A forward genetic screen for uncovering novel mechanisms of herbicide resistance
Weeds are the greatest biotic threat to global crop yields. Herbicides are a component of integrated weed management systems that reduce the impact of weeds on crop yield. However, the long-term use of a few herbicide modes of action has led to the evolution of herbicide resistance in weeds. One part of my project aims to discover genes that, when overexpressed, lead to herbicide resistance.
Improving the kinetic properties of the glyphosate target enzymes used in glyphosate-tolerant crops
Glyphosate is the dominant herbicide worldwide and is a key tool for achieving high yields while minimising the environmental impacts of intense agriculture. The primary reason for its high level of use is the development of and widescale adoption of glyphosate-tolerant crops. However, glyphosate-tolerant crops have lower yields than their glyphosate-sensitive counterparts – likely due to encoding a less kinetically efficient glyphosate target enzyme. I am using a combination of approaches to develop a kinetically superior target that is resistant to glyphosate.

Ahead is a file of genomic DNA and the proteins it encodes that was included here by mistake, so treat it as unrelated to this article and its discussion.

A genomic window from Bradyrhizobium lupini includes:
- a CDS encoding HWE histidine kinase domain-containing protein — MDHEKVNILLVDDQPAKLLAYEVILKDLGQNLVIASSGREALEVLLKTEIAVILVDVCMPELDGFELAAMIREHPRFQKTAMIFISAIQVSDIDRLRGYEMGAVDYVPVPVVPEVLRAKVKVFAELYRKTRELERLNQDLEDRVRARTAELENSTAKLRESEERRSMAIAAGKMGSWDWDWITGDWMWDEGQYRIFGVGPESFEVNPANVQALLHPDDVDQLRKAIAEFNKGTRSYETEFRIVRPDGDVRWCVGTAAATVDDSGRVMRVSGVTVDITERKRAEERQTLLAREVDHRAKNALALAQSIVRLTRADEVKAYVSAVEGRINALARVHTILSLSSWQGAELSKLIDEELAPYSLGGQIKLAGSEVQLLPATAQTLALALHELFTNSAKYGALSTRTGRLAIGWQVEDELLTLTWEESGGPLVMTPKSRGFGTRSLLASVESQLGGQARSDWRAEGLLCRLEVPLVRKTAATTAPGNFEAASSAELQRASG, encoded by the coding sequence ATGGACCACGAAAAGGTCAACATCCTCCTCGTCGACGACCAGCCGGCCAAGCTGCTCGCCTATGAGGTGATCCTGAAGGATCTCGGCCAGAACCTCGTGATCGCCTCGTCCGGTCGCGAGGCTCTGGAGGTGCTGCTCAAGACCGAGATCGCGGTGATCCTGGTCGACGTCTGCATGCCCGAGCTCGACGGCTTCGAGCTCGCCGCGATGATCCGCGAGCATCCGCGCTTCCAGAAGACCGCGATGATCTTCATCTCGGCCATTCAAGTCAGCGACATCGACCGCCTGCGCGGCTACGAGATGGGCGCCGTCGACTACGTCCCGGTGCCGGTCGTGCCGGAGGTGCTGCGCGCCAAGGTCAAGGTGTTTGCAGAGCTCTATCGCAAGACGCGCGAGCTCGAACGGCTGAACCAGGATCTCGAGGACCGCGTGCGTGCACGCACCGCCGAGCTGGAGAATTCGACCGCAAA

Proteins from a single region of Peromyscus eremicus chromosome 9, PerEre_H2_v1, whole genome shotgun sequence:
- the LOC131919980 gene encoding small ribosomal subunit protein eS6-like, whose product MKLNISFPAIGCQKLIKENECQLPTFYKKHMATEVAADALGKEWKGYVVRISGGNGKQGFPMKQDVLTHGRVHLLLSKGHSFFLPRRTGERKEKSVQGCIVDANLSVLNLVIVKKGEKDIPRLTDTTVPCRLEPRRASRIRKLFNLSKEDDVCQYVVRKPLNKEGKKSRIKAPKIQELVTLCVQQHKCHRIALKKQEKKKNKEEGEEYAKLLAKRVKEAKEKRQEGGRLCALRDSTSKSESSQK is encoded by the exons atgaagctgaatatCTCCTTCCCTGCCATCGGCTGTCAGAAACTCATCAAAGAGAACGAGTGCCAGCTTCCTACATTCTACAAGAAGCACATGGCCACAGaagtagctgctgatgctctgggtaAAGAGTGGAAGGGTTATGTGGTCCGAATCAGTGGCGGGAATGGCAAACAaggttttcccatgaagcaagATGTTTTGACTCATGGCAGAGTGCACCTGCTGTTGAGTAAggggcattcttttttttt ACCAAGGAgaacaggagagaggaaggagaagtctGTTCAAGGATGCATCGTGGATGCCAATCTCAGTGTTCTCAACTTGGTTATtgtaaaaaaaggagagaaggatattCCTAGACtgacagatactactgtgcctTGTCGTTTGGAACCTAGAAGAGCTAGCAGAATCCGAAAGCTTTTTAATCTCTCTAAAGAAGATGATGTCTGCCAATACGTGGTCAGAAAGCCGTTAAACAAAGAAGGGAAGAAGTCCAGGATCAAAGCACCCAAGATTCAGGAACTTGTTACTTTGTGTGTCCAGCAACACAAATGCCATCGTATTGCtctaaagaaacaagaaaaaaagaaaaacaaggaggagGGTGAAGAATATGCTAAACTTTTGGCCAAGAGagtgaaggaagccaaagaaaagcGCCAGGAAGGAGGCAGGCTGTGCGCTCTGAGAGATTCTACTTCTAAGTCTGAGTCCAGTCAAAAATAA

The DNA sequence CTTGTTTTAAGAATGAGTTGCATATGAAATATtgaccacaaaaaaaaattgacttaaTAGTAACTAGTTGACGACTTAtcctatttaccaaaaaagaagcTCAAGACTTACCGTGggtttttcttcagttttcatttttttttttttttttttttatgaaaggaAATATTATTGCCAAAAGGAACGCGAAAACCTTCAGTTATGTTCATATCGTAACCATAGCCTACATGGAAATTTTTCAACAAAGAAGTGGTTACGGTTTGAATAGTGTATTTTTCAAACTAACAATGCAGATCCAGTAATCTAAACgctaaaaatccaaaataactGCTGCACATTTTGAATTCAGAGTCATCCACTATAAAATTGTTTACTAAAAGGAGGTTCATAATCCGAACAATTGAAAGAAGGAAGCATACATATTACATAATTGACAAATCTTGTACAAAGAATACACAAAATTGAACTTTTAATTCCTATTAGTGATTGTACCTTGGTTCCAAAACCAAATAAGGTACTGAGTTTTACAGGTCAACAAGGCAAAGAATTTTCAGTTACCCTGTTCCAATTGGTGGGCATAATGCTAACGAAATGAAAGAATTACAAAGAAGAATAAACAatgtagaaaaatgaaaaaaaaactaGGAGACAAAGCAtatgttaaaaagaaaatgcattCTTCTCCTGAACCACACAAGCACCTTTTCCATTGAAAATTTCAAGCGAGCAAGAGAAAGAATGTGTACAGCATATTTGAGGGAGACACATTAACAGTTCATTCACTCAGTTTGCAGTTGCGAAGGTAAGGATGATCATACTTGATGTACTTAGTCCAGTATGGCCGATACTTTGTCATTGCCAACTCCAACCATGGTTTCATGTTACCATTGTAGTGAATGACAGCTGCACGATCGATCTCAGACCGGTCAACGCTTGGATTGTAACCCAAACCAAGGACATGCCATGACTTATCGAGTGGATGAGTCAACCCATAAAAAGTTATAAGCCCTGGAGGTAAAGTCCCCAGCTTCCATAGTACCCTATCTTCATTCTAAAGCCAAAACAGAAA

Understanding the mechanisms through which Glyphosate kills plants
Glyphosate targets 5-enolpyruvylshikimate-3-phosphate synthase (EPSPS); a key enzyme in the shikimate pathway. As a result, plants treated with glyphosate have disrupted the biosynthesis of aromatic amino acids. However, it is not fully understood how glyphosate treatment causes plant death. Understanding the cause of death in glyphosate-treated plants may be important for predicting resistance mechanisms and ways to potentially reduce the non-target toxicity of glyphosate.